The loss of Singapore to the Japanese in 1942 seriously undermined New Zealand’s confidence in Britain’s ability to protect the far-flung parts of its empire. New Zealand began to look to the United States as a backstop to Commonwealth defence in Asia and the Pacific. During the 1940s and 1950s the country signed a series of collective treaties with Britain and the United States aimed at countering the threats of Japanese military resurgence and communist expansion.

The Canberra Pact (1944)

Prime Minister Peter Fraser signs Canberra Pact, January 1944

In 1944 New Zealand and Australia signed the Canberra Pact. This was not a military alliance; its focus was on working together on issues of mutual interest. Of particular concern was the post-war fate of the Pacific islands captured by US forces.

United Nations Charter (1945)

United Nations flag

New Zealand was one of 51 nations to pledge its support for the principle of collective security by signing the United Nations Charter in June 1945. This was seen as an important way of ensuring that small nations would have a voice in world affairs. Support for the United Nations and collective security was behind New Zealand’s decision to send military forces to Korea in 1950.

ANZAM (1949)

New Zealand SAS troopers in Malaya

In 1949 New Zealand joined an evolving Commonwealth defence plan known as ANZAM, a name derived from the countries it encompassed – Australia, New Zealand and British-ruled Malaya. Its initial concern was the protection of wartime sea communications in the area. The Malayan Emergency extended the scope of ANZAM to include the defence of Malaya, previously solely the responsibility of Britain.

ANZUS (1951)

'What - no chaparon?' ANZUS cartoon, 1952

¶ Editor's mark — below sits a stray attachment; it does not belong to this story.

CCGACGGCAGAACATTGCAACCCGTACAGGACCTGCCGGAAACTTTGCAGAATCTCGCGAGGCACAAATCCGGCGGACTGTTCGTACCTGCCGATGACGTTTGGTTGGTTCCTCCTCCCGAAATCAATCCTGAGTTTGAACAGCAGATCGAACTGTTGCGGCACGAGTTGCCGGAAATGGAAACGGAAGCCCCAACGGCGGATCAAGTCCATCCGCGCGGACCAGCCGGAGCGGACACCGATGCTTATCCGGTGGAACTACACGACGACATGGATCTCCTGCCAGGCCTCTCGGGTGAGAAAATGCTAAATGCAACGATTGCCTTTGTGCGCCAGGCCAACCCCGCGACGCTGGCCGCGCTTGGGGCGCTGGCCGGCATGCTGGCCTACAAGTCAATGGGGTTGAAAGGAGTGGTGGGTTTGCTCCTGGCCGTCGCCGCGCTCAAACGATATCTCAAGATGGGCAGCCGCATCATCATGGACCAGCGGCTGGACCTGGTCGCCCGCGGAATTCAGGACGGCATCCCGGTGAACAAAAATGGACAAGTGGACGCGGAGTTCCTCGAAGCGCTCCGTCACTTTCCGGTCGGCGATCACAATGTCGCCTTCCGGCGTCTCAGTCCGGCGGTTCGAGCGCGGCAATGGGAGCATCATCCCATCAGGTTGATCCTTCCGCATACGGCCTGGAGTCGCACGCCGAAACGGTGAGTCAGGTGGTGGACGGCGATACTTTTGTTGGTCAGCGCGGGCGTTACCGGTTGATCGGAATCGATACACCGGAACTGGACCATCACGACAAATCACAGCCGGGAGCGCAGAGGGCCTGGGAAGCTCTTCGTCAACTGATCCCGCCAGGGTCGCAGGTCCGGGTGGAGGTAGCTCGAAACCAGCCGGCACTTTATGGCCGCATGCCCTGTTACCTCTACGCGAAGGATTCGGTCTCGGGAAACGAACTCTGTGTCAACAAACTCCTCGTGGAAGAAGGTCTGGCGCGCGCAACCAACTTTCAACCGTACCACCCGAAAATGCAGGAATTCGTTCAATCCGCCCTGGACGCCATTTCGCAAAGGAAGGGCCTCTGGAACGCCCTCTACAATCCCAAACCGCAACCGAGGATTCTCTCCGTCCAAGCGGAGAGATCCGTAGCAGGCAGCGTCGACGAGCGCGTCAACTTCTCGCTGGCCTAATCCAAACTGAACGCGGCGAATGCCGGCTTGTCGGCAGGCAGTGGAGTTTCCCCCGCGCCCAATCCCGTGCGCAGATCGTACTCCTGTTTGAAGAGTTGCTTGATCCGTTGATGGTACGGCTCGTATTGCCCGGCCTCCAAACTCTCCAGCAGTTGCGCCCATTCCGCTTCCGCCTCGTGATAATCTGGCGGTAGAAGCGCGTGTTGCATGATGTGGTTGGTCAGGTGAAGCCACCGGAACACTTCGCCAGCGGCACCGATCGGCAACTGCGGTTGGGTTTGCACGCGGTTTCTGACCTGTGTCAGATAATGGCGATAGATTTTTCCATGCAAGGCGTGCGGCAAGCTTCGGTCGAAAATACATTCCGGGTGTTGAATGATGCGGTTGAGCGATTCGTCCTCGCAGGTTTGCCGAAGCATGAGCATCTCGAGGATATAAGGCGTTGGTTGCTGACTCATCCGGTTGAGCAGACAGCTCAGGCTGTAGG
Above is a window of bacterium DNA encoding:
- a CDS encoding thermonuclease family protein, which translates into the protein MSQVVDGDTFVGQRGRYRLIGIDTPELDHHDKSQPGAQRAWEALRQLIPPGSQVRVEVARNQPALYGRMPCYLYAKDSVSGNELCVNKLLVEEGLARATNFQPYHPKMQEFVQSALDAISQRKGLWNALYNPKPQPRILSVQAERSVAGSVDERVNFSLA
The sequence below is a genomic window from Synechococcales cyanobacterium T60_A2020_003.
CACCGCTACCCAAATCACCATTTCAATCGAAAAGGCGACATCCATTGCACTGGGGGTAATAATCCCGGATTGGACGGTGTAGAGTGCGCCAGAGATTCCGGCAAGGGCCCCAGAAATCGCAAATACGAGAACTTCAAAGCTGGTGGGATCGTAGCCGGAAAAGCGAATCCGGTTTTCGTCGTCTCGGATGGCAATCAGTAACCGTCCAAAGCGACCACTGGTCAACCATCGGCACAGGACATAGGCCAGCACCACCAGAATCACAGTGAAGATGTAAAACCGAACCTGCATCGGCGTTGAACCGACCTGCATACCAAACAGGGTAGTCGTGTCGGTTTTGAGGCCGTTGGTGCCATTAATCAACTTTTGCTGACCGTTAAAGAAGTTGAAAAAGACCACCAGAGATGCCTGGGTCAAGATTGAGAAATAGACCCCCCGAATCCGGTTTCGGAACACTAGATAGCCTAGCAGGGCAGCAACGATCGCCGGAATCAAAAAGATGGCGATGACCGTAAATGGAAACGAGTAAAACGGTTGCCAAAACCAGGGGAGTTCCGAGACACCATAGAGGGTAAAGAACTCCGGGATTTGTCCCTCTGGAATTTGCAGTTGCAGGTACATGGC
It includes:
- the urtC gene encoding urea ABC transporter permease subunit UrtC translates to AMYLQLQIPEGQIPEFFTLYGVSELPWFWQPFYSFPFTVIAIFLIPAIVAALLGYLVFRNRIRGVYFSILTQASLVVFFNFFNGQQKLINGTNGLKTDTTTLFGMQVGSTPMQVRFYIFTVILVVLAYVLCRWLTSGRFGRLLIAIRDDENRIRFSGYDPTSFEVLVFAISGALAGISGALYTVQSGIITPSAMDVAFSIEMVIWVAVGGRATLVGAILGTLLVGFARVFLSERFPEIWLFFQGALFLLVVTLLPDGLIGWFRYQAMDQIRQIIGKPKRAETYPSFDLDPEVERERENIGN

The ANZUS treaty was a mutual defence pact signed between Australia, New Zealand, and the United States. For the US it was an alliance to counter the spread of communism in the Asia and Pacific region; for Australia and New Zealand it provided security against any threat of Japanese military resurgence. New Zealand’s fear that a failure to stand by the United States might compromise ANZUS was largely responsible for its decision to commit combat troops to Vietnam in 1965.

SEATO (1954)

Prime Minister Walter Nash addresses SEATO conference, April 1959

The South-East Asia Treaty Organisation (SEATO) grew out of the Manila Pact signed in September 1954, following France’s defeat in and withdrawal from Indochina. The defence pact was designed to block further communist advances in the region. Its signatories were Australia, Britain, France, New Zealand, Pakistan, the Philippines, Thailand and the United States. South Vietnam, Laos and Cambodia were offered protection under the treaty without being formally included. Significantly, India, Indonesia and Malaya declined to take part.

SEATO has been commonly cited as the key reason for New Zealand’s participation in the Vietnam War. But while the American, Australian and New Zealand governments used it to justify their involvement, SEATO did not act collectively in this war, which some of its members opposed.

How to cite this page

'Treaties and alliances', URL:, (Ministry for Culture and Heritage), updated 18-Feb-2020